Government Military and Veterans Affairs

Bill would change status of History Nebraska

A state agency with a recent history of controversy would be placed under the direct authority of the governor under a bill considered Feb. 1 by the Government, Military and Veterans Affairs Committee.

Sen. Steve Erdman
Sen. Steve Erdman

Under LB1169, introduced by Bayard Sen. Steve Erdman, the Nebraska State Historical Society — commonly known as History Nebraska — would become a code agency under Nebraska state law. Code agency directors are appointed by the governor with legislative approval and report directly to the governor.

History Nebraska has been a noncode agency since 1994 and is governed by a board of 15 trustees, three of whom are appointed by the governor. The remaining trustees are elected by History Nebraska members in each of the state’s three congressional districts. The director is appointed by the board of trustees.

Erdman said the agency has had management issues for years, most recently when felony charges were brought against its former director for misdirecting a donation to a private charitable organization that he founded.

“There’s nothing new about mismanagement of funds at the historical society,” Erdman said. “We need oversight by the state auditor as well as the state treasurer to make sure that these funds are taken care of in an appropriate manner.”

LB1169 would require prior approval of gifts to History Nebraska of real property or with a monetary value of $10,000 or more. It also would outline the director’s duties and prohibit the director from serving on the board of any charitable organization that provides monetary or other support to History Nebraska.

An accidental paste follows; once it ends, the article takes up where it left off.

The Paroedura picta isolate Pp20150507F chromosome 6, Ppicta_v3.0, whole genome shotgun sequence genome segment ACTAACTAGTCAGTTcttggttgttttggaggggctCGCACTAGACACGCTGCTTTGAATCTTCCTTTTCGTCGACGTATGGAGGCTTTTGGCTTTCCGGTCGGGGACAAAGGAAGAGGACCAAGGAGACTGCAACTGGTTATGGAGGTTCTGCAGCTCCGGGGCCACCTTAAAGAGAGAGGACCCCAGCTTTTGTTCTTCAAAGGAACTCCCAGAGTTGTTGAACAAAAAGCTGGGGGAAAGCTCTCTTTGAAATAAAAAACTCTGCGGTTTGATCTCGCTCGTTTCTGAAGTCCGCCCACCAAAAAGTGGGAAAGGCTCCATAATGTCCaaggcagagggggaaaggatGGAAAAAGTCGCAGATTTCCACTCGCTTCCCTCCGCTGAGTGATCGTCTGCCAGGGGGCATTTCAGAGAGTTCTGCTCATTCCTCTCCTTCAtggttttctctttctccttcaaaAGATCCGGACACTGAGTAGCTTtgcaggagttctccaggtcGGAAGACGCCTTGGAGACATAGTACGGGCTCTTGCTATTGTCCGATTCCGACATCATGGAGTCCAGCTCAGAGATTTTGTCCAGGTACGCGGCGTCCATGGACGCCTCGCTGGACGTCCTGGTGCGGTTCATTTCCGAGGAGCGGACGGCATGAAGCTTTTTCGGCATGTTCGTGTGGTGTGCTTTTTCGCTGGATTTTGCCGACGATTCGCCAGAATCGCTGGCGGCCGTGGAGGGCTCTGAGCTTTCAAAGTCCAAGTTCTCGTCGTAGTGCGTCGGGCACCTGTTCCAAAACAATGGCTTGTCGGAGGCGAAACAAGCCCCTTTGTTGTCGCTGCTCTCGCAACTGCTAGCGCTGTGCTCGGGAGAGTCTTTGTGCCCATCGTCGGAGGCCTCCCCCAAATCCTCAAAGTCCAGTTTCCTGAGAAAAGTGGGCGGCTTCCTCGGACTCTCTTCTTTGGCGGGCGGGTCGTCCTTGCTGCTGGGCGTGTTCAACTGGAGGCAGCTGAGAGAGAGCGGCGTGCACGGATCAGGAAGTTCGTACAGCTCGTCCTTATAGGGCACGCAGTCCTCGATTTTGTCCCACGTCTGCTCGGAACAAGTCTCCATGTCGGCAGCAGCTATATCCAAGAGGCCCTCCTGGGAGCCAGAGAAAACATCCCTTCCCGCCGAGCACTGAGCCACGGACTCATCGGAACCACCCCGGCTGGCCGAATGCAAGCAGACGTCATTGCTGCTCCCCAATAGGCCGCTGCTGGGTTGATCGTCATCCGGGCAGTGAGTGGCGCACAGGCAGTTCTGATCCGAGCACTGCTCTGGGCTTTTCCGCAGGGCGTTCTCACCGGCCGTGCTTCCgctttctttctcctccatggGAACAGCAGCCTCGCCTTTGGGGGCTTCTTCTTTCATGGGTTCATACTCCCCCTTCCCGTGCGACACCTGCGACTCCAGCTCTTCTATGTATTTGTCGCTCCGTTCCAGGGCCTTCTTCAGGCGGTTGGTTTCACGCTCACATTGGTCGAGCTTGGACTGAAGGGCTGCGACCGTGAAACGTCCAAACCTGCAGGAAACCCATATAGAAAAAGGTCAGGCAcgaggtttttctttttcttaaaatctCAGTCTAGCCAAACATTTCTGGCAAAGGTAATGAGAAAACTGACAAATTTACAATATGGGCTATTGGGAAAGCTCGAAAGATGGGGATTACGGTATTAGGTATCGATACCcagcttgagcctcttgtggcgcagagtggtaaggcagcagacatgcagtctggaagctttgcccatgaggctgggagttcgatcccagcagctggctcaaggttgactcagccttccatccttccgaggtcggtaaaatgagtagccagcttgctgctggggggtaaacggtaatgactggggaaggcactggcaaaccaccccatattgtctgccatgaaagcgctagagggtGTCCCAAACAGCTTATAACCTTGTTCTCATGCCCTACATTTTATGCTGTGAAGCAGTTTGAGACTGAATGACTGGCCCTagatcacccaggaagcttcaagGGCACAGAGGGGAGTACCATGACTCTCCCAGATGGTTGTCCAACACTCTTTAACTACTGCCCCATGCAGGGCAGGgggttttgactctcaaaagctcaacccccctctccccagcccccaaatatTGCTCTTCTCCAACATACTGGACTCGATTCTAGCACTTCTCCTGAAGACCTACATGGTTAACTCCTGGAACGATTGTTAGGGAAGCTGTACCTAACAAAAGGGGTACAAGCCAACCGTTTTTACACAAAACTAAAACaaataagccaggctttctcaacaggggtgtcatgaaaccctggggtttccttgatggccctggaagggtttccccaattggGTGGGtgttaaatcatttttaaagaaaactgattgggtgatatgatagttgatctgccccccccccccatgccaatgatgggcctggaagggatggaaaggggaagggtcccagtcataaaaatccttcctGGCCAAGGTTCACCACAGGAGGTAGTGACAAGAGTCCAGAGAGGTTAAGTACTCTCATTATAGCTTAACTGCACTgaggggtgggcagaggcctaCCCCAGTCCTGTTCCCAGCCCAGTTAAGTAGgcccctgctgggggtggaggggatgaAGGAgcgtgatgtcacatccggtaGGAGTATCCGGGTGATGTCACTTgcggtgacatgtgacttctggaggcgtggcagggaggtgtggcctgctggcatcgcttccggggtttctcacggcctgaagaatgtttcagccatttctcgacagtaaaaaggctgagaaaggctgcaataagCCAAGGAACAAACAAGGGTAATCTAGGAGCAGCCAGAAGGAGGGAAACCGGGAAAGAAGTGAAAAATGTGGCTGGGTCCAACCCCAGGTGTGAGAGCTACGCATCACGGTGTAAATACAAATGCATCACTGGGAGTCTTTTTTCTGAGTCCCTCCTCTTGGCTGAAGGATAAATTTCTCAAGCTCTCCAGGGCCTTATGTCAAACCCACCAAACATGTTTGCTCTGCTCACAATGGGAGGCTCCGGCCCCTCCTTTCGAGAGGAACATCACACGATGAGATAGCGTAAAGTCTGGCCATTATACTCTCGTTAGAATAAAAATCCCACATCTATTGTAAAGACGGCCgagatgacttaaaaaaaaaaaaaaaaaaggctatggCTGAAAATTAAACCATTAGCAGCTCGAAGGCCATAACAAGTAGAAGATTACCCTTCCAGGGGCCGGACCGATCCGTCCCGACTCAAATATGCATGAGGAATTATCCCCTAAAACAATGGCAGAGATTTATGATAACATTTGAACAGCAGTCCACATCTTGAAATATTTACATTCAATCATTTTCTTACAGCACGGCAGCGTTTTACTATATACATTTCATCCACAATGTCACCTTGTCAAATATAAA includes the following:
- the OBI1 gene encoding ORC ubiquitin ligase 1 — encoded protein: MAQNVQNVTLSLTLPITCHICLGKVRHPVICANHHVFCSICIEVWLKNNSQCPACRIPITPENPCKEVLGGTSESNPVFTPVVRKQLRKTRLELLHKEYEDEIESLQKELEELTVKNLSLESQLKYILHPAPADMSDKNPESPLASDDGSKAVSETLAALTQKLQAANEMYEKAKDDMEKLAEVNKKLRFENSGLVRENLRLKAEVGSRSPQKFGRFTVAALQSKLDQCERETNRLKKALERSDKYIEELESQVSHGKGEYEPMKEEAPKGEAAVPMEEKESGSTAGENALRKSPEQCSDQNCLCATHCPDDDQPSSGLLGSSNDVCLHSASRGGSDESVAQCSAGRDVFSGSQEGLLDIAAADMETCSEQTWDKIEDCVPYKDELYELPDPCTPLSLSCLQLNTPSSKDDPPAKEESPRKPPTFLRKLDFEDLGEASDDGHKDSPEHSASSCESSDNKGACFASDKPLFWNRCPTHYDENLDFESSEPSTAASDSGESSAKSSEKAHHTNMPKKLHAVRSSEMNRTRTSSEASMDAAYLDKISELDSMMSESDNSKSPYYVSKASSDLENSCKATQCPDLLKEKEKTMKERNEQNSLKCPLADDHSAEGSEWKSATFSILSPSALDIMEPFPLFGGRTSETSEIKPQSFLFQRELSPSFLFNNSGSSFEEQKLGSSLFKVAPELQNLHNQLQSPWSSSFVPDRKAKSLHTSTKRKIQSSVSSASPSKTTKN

Finally, the bill would remove administrative duties from the trustees and instead give them an advisory role to the director.

“As I began to analyze what we need to do to try and bring some commonsense approach to management for this agency, it was quite obvious that the best way to do that was to make them a code agency,” Erdman said.

Roger Lempke, president of the Nebraska State Historical Society Foundation — a nonprofit that fundraises for History Nebraska — testified in support of the measure on his own behalf.

History Nebraska needs a different leadership model, he said, one that includes greater oversight. Having a director who is appointed by the governor and confirmed by the Legislature would help restore confidence in the agency, he said.

“History Nebraska is suffering from a lack of public and government trust,” Lempke said.

Also testifying in support was Jason Jackson, director of the state Department of Administrative Services. Calling LB1169 a “government accountability bill, pure and simple,” Jackson said the measure would address the root causes that allowed History Nebraska’s previous director to engage in “malfeasance.”

DAS is responsible for accounting and personnel operations for the state, he said, and would be better able to “restore appropriate controls” and address operational deficiencies within History Nebraska if it were made a code agency.

Nick Walter, a current member of the board of trustees, opposed the measure.

History Nebraska gets only 54% of its funding from state general funds and 14% from the federal government, he said. The rest of the funds needed to carry out the agency’s important cultural mission come from fundraising and donations, Walter said, which likely would be negatively impacted by the bill.

“Nobody leaves money in their will to DAS,” he said.

The committee took no immediate action on LB1169.

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